Thinking Outside the Box

Our plans for the weekend have changed unexpectedly. A friend died earlier this week and we have to juggle our schedule so that we can attend his memorial service on Sunday. We weren’t all that close, more a friend of a friend, but we always respected the man. We will definitely be there on Sunday.

Someone, somewhere along the way, once observed that we spend the first half of our lives attending weddings and the second half attending funerals. At 55, I find myself agreeing.

 Except that in California, the funeral seems to have been replaced by the memorial service. I’ve been out here for 21 years and the California goodbye seems to be a lot different than what I remember from growing up in the Midwest.

In Illinois, we had funerals. Someone died and we would gather at either the funeral home or local church. The casket was often left open and the ceremony usually religious in flavor. Then the mourners would pile into a long procession of cars, all with headlights turned on, guided by a somber motorcycle cop, who led us to a nearby cemetery for a second graveside service. 

Everything was shaded in gray and black, just like in a scene from “The Sopranos.”

But California apparently likes to be different, even in death. When friends and colleagues have died, Charlotte and I found ourselves at memorial services instead of funerals. I don’t think I’ve attended a single funeral.

What’s the difference? According to one funeral home website I checked, “A funeral is a service of remembrance of a person in which the body of the deceased is present in the casket. The funeral includes or is followed by burial of the casket. 

“A memorial service, on the other hand, does not have the body present or the element of delivering the body to its final rest. Usually it focuses almost exclusively on celebration and remembrance of the person’s life.”

So on those sad occasions, we have gathered literally all over town to attend memorial services large and small. We have been to ceremonies on the beach, on the stage at San Luis Little Theatre, and in the bar of the Madonna Inn. We’ve gone to local parks, Mission Plaza, and stood at the end of the pier in San Simeon.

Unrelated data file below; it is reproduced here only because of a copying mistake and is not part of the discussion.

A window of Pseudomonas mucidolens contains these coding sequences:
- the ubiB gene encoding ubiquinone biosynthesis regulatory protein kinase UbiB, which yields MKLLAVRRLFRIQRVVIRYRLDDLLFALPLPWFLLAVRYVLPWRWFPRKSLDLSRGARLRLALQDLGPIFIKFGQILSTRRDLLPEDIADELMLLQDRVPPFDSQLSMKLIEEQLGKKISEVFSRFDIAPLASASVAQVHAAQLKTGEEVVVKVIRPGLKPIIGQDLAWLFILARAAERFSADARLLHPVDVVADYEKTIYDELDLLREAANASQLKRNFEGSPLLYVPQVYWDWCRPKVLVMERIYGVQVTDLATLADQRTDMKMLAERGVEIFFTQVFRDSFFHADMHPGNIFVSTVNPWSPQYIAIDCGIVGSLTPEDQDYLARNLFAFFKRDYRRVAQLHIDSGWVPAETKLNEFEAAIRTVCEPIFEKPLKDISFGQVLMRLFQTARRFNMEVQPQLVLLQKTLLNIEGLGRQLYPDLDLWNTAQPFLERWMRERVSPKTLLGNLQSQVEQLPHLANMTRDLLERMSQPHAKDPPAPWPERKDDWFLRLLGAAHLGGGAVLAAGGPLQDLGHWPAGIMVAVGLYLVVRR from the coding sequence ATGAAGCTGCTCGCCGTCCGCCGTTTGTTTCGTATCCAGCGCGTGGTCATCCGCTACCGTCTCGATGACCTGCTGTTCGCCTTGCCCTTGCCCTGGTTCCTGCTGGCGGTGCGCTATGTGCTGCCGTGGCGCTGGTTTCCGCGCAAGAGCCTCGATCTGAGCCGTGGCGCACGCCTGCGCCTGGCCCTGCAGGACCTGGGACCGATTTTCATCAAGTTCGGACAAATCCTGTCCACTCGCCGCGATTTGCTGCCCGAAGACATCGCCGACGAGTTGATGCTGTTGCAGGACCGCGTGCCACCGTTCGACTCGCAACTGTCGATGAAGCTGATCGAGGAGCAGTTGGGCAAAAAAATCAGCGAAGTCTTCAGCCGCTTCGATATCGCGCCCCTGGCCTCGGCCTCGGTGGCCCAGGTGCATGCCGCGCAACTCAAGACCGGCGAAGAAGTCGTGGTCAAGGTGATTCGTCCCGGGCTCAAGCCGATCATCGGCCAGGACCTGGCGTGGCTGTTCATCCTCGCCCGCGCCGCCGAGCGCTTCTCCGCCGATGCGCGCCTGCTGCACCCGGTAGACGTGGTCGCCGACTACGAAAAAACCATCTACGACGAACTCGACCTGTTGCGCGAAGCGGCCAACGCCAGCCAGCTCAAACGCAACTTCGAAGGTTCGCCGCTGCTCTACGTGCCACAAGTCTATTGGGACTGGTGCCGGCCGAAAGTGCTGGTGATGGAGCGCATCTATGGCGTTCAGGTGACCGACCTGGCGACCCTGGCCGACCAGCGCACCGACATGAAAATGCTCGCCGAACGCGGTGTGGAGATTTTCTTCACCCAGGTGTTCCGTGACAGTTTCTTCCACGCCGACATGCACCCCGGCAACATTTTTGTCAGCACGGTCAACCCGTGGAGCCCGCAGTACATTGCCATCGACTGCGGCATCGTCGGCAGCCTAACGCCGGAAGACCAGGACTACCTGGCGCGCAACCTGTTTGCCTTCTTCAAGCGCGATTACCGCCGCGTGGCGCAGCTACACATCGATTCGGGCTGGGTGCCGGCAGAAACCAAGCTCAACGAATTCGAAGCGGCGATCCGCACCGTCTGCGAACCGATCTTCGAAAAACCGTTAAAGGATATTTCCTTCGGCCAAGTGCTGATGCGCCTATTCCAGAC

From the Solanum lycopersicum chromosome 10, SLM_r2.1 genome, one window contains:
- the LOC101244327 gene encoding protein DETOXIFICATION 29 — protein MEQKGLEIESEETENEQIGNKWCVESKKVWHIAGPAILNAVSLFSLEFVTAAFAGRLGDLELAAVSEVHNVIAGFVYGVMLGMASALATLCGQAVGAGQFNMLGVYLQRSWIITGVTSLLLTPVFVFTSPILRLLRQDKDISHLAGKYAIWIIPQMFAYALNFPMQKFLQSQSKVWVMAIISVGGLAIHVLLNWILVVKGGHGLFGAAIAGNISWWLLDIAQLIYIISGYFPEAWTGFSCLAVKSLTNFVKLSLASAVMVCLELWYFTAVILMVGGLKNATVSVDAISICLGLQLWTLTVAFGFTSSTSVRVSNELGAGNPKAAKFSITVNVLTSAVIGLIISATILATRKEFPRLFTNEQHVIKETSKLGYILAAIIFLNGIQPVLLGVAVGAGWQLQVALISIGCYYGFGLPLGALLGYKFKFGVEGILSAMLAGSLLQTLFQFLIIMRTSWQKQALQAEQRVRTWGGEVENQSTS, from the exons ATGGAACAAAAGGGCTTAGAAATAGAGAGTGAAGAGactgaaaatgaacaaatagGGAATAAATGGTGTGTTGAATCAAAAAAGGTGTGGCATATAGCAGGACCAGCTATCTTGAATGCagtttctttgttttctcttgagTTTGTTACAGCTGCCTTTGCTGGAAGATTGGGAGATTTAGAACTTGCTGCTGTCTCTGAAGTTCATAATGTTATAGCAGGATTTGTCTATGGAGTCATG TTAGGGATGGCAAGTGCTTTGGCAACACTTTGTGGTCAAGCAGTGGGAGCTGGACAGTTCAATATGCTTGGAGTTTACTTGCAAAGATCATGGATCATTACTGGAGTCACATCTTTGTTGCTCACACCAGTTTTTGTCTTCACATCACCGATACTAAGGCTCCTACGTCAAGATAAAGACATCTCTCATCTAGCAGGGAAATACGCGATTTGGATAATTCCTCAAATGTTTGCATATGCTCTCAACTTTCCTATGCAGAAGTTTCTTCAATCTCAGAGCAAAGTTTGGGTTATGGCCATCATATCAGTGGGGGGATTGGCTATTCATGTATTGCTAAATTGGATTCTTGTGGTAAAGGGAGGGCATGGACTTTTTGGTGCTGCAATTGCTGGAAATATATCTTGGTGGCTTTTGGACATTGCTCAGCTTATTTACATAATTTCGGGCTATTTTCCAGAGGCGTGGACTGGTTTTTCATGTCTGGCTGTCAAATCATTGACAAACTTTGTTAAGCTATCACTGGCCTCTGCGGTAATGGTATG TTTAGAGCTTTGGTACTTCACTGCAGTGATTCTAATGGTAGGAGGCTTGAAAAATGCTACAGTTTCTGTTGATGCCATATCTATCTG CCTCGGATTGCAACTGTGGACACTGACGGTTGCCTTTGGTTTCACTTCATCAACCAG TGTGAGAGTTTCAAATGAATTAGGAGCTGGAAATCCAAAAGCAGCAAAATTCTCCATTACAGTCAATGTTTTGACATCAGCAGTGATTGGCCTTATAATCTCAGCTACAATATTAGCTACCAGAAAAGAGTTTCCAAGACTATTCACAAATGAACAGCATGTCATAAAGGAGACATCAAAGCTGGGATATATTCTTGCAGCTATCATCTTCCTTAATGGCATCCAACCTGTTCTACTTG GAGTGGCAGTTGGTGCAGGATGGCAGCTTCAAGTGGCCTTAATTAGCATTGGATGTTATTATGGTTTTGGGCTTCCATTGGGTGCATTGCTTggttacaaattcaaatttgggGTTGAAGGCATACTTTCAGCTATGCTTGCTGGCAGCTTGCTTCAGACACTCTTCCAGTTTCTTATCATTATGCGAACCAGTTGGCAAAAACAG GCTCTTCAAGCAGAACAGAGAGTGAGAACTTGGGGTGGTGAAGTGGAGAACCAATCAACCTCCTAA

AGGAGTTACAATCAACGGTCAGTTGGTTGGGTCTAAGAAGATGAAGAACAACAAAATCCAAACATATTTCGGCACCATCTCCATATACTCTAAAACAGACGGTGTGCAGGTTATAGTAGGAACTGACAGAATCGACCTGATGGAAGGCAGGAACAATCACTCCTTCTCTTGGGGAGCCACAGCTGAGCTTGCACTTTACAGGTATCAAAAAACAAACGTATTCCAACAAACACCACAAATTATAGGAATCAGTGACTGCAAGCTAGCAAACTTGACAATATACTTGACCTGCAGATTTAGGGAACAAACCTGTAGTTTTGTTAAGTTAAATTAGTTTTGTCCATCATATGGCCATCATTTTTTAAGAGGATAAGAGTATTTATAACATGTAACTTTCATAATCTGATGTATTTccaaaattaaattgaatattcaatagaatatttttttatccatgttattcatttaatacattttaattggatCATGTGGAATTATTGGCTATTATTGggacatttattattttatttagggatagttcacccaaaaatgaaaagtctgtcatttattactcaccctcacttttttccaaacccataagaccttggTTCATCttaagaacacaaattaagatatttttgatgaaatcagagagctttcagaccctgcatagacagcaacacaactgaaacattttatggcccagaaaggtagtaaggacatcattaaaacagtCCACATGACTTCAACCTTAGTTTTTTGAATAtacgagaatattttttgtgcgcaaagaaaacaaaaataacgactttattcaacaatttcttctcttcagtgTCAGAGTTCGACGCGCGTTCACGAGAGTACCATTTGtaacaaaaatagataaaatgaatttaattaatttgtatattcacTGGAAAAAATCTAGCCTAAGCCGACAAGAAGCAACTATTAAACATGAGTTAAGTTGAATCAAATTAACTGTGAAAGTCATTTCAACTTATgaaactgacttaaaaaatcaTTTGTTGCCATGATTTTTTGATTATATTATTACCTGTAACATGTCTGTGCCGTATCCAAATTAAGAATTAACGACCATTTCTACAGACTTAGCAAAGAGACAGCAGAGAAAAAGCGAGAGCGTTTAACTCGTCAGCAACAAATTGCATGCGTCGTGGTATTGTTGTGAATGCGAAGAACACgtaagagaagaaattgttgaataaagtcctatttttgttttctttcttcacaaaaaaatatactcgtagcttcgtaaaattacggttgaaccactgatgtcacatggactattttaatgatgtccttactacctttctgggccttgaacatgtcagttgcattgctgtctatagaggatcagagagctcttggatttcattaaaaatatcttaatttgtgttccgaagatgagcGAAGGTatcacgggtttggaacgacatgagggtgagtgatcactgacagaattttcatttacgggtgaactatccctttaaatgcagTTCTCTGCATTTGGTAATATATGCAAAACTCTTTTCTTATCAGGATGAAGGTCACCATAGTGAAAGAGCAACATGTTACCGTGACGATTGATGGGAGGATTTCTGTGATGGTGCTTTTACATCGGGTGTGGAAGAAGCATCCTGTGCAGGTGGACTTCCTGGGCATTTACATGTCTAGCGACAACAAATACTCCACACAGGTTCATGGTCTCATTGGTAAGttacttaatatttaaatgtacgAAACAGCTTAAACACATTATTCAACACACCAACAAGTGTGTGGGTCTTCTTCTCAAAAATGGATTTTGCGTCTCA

Part of the trend is explained by the rise in the popularity of cremation. The Cremation Association of North America claims that by 2010, cremation levels in the U.S. will be two out of every five, with urban popularity higher than rural.

If you’re being cremated, as most of our friends have been, there is no need for a traditional funeral. So, and please excuse the pun, people really are thinking outside the box about how they wish to say goodbye.

The tone in these memorial services has shifted to being more celebratory, more of a tribute to a life well lived, a healthy mixture of laughter and tears.  We have gone from being a passive audience staring quietly at a casket to active participants who help give the deceased’s life meaning through stories, poetry, and song.

Ashes have been taken “to a special place,” it is often announced and we all feel better knowing that our friend is now wherever he or she was always happiest.

I much prefer that to seeing an open casket. A former boss of mine died a few years ago and I went to the funeral home to pay my respects. I was jarred by the sight of him laid out – this was not how I wanted to remember the man. I made a mental note to avoid open caskets in the future.

The only drawback to living a long life is that not all of our friends and family get to come along with us. The longer we live, the more we have to say goodbye to others.

There are far too many memorial services in my future and I suppose I should be thinking about my own sometime if I want a say in what happens. I’ll deal with that after the more pressing question of whether I really want to join AARP

The death of a friend or loved one is never easy and I know I’ll be sad on Sunday. But I’ll also find comfort in the stories and the tributes that will come pouring out. A few laughs. A touch of hope. A salute to a life well-lived.

No better way to say goodbye.

SLO City News (May 2008)

Published by Dave Congalton

Writer. Radio Host. Screenwriter. Enjoying the Good Life on California's Central Coast.

One thought on “Thinking Outside the Box

  1. I don’t want a funeral but if I did I would NEVER want an open casket because I don’t want anyone looking down at me and saying, “she never looked so good”!

    Like

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